Photo by Anthony Skorochod
excitement of watching the big bikes in action. Hard to maneuver, harder to push, tandem racing is among the most exciting action seen on a velodrome. What to Watch: A savvy team can catch their opponents napping with an unexpected jump, and these big rigs take some time to reach their top end. Golden Wheel – One of the most unique events on the track, the Golden Wheel is a handicapper’s race where the riders are positioned at different points along the wall based on qualifying times. The strongest rider is left with the greatest distance to cover and the excitement rises as the fastest racers catch and pass their opponents, who never stop trying to stave off the oncoming speedsters.
What to Watch: Look for the sleeper or underrated rider who wants to surprise the competition with a quick start and the ability to gain on the better riders. 10-Mile Race – This championship is a classic, mass-start competition that can include more than 30 riders and the large field often makes this event very exciting and occasionally dangerous as endurance riders fight to keep the pace high and sprinters work to maintain their position in the pack for their patented, high-speed, last-minute dash for the finish line. What to Watch: The rider or riders who want to take a flyer can often gain a lap on the field, turning the event into a race-within-a-race and positioning themselves for a win if no one else can match them.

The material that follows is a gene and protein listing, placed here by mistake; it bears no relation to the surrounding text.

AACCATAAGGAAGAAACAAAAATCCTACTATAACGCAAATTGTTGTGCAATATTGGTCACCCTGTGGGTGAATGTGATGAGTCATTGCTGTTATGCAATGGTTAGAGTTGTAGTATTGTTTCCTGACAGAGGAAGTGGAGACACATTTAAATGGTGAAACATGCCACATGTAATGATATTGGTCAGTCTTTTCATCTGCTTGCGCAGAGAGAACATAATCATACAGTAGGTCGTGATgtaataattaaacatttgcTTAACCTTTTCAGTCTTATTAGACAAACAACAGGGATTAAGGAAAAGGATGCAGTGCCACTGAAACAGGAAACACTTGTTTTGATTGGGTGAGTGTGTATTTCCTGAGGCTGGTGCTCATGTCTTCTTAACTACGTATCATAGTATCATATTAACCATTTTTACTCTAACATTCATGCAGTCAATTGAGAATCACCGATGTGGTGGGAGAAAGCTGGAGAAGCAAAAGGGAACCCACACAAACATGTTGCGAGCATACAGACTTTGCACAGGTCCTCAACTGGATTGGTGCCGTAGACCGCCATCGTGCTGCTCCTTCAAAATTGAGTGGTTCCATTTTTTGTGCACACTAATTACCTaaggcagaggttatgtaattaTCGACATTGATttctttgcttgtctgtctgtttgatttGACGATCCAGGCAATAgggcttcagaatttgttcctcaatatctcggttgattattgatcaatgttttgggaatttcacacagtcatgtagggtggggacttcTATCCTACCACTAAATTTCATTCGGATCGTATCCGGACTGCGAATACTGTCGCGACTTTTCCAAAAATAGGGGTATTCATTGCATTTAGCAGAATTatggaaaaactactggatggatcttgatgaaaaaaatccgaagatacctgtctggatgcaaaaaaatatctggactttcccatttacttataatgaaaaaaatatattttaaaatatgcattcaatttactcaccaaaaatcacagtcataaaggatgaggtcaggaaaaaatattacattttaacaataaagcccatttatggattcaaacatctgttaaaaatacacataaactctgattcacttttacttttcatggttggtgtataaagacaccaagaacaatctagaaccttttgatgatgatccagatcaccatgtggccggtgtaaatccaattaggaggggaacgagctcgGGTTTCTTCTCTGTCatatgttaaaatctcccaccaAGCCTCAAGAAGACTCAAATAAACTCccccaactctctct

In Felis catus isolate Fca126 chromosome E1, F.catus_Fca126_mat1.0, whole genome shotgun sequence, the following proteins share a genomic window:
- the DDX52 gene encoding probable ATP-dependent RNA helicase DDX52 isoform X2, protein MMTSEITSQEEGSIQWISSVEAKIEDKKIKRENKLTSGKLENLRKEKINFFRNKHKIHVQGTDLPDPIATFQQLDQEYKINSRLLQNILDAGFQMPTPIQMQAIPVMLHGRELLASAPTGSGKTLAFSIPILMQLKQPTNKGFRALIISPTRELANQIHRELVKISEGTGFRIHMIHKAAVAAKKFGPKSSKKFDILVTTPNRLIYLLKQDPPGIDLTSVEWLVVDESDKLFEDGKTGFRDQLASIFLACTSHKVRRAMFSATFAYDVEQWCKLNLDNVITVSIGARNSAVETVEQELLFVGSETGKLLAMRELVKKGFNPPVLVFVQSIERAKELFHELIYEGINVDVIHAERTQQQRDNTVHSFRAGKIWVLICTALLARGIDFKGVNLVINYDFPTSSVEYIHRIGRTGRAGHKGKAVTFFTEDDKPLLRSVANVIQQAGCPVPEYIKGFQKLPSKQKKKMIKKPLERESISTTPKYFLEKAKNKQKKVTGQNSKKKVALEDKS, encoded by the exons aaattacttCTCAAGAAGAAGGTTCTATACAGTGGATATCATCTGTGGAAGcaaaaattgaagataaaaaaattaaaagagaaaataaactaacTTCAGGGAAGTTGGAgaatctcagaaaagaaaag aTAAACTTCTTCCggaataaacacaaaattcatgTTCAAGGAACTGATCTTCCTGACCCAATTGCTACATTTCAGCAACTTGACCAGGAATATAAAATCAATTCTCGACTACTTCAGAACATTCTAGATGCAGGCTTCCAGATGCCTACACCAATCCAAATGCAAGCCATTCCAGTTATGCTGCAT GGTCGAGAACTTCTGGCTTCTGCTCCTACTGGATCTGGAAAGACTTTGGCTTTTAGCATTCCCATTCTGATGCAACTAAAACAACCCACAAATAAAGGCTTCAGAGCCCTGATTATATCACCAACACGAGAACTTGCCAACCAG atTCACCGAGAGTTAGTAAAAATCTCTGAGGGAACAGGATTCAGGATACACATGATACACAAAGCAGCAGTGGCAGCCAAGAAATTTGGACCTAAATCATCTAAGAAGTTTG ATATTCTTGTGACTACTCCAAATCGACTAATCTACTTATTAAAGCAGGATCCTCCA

EVERY FINISH IS A NEW BEGINNING.
Tandem Racing – Imagine two or more tractor-trailers drag racing down a steeply banked highway and you will be able to picture the
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No Gears, No Brakes, No Fear Speed Simplified A track bike is more than just a stripped-down road bike. Track bikes are built specifically for velodrome racing and feature a single, fixed-gear drive train that means no coasting—and no brakes! The lack of brakes is actually a safety aspect—when you’re in the middle of a field or drafting only inches from the rider in front of you, you don’t want anyone slamming on the brakes unexpectedly.
Like road bikes, the tires are narrow and inflated to high pressure—180 to 200 lbs—to reduce rolling resistance. The bottom bracket is higher so the pedals do not scrape the steeply banked track. There is a steeper seat tube for a more powerful, aerodynamic position and a steeper head tube for more responsive steering. The bikes are designed to be much more rigid than typical road bikes to handle the great stress that riders can exert—especially during sprints.
Rider number for identification
Helmet and gloves for safety in case of a crash
Lycra shorts and jerseys or “skinsuits” for speed, comfort, and flexibility